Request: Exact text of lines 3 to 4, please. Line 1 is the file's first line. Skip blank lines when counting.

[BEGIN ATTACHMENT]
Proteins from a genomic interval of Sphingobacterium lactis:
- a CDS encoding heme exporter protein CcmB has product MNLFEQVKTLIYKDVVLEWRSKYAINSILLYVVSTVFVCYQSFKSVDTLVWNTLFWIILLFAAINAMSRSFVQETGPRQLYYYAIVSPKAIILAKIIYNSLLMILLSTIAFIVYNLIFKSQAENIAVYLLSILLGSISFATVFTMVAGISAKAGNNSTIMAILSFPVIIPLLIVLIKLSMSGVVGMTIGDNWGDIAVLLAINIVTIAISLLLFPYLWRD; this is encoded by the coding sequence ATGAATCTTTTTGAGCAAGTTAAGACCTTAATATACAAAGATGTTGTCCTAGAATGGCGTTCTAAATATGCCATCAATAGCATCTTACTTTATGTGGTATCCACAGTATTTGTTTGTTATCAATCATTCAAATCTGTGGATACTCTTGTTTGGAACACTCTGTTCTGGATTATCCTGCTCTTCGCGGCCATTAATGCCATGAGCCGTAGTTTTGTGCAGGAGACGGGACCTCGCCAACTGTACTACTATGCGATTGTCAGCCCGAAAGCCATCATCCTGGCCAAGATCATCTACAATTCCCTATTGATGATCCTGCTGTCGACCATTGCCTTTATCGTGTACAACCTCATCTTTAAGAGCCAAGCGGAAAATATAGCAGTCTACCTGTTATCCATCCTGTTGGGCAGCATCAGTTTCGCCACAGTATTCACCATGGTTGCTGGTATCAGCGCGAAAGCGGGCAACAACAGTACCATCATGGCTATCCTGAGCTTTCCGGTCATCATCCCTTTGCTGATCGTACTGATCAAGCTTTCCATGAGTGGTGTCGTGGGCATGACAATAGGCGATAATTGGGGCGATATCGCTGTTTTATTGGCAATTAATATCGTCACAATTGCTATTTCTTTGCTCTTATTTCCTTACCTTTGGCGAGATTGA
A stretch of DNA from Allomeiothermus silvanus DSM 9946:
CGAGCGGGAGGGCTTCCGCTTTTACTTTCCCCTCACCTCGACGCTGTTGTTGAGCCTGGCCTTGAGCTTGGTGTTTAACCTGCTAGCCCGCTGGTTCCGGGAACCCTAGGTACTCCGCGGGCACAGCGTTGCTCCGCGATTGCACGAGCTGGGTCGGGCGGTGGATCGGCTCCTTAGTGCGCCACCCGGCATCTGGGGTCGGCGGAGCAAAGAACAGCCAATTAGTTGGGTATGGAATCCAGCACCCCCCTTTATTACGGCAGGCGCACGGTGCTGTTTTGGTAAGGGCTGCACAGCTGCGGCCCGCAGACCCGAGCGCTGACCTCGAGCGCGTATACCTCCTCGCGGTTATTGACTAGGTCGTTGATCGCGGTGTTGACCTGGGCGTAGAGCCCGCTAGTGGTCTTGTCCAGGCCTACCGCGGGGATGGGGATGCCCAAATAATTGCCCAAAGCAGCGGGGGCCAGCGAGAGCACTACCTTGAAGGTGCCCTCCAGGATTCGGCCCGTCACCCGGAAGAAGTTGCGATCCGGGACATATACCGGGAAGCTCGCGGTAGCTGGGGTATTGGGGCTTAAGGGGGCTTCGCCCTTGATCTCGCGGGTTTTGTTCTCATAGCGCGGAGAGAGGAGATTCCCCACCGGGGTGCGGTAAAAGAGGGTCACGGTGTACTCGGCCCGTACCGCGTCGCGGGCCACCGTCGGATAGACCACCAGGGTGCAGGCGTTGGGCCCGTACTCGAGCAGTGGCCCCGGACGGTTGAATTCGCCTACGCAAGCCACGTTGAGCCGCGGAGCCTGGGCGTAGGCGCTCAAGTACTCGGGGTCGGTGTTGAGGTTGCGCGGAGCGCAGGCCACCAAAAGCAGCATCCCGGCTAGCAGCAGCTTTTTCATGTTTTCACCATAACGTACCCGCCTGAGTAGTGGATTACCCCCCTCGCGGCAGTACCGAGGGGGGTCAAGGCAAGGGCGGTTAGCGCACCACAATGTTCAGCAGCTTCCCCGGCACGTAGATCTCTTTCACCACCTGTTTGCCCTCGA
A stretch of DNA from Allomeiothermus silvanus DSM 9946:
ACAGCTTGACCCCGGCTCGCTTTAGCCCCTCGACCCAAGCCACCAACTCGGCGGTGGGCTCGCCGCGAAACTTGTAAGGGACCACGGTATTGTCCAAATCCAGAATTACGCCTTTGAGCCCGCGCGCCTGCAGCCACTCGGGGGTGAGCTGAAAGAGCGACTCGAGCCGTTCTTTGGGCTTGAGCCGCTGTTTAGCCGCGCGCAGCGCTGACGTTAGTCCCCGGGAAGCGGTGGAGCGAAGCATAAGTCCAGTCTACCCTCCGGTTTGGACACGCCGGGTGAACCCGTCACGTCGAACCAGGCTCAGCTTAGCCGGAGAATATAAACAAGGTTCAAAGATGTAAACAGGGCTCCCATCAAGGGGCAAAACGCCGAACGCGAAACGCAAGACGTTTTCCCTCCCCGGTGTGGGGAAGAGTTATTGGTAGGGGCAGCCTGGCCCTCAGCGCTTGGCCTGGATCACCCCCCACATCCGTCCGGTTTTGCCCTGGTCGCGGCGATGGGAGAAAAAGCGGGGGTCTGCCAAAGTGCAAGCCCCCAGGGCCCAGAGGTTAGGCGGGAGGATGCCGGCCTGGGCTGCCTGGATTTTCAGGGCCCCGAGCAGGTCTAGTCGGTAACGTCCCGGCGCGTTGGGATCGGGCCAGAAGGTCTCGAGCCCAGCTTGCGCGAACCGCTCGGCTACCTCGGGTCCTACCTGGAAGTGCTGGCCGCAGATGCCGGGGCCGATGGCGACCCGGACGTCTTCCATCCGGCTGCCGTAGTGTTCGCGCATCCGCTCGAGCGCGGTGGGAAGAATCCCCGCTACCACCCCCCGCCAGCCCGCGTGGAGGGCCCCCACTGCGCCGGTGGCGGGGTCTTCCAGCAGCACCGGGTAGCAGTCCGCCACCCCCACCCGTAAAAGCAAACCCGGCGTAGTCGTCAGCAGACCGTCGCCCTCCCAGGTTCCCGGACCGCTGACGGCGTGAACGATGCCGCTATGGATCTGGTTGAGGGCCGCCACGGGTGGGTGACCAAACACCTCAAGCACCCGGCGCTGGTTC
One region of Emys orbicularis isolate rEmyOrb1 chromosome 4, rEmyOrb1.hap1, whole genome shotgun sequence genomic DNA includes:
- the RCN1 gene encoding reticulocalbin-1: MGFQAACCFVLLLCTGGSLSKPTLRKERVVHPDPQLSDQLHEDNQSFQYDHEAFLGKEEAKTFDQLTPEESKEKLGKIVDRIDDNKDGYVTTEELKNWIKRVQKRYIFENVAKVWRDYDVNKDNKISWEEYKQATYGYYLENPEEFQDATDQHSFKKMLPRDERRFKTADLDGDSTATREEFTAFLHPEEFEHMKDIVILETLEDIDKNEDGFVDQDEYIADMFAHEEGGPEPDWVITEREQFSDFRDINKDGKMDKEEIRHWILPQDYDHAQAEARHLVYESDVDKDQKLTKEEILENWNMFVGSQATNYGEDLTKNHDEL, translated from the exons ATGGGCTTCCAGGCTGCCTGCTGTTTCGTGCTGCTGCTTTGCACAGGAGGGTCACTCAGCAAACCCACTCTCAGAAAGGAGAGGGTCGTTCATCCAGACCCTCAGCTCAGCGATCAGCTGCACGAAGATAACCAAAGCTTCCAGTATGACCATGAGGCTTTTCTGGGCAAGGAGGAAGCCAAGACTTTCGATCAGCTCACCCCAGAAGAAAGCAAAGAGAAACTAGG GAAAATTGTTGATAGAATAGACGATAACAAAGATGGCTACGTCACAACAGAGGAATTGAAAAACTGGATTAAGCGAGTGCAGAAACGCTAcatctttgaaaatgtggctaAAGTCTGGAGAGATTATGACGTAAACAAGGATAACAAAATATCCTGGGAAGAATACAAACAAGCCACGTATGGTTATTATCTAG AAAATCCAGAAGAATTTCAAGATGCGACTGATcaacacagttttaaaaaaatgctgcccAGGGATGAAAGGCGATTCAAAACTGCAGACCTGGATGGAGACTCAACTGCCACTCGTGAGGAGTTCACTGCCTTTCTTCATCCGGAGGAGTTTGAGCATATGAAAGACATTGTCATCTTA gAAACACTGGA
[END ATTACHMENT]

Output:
A stretch of DNA from Allomeiothermus silvanus DSM 9946:
CGAGCGGGAGGGCTTCCGCTTTTACTTTCCCCTCACCTCGACGCTGTTGTTGAGCCTGGCCTTGAGCTTGGTGTTTAACCTGCTAGCCCGCTGGTTCCGGGAACCCTAGGTACTCCGCGGGCACAGCGTTGCTCCGCGATTGCACGAGCTGGGTCGGGCGGTGGATCGGCTCCTTAGTGCGCCACCCGGCATCTGGGGTCGGCGGAGCAAAGAACAGCCAATTAGTTGGGTATGGAATCCAGCACCCCCCTTTATTACGGCAGGCGCACGGTGCTGTTTTGGTAAGGGCTGCACAGCTGCGGCCCGCAGACCCGAGCGCTGACCTCGAGCGCGTATACCTCCTCGCGGTTATTGACTAGGTCGTTGATCGCGGTGTTGACCTGGGCGTAGAGCCCGCTAGTGGTCTTGTCCAGGCCTACCGCGGGGATGGGGATGCCCAAATAATTGCCCAAAGCAGCGGGGGCCAGCGAGAGCACTACCTTGAAGGTGCCCTCCAGGATTCGGCCCGTCACCCGGAAGAAGTTGCGATCCGGGACATATACCGGGAAGCTCGCGGTAGCTGGGGTATTGGGGCTTAAGGGGGCTTCGCCCTTGATCTCGCGGGTTTTGTTCTCATAGCGCGGAGAGAGGAGATTCCCCACCGGGGTGCGGTAAAAGAGGGTCACGGTGTACTCGGCCCGTACCGCGTCGCGGGCCACCGTCGGATAGACCACCAGGGTGCAGGCGTTGGGCCCGTACTCGAGCAGTGGCCCCGGACGGTTGAATTCGCCTACGCAAGCCACGTTGAGCCGCGGAGCCTGGGCGTAGGCGCTCAAGTACTCGGGGTCGGTGTTGAGGTTGCGCGGAGCGCAGGCCACCAAAAGCAGCATCCCGGCTAGCAGCAGCTTTTTCATGTTTTCACCATAACGTACCCGCCTGAGTAGTGGATTACCCCCCTCGCGGCAGTACCGAGGGGGGTCAAGGCAAGGGCGGTTAGCGCACCACAATGTTCAGCAGCTTCCCCGGCACGTAGATCTCTTTCACCACCTGTTTGCCCTCGA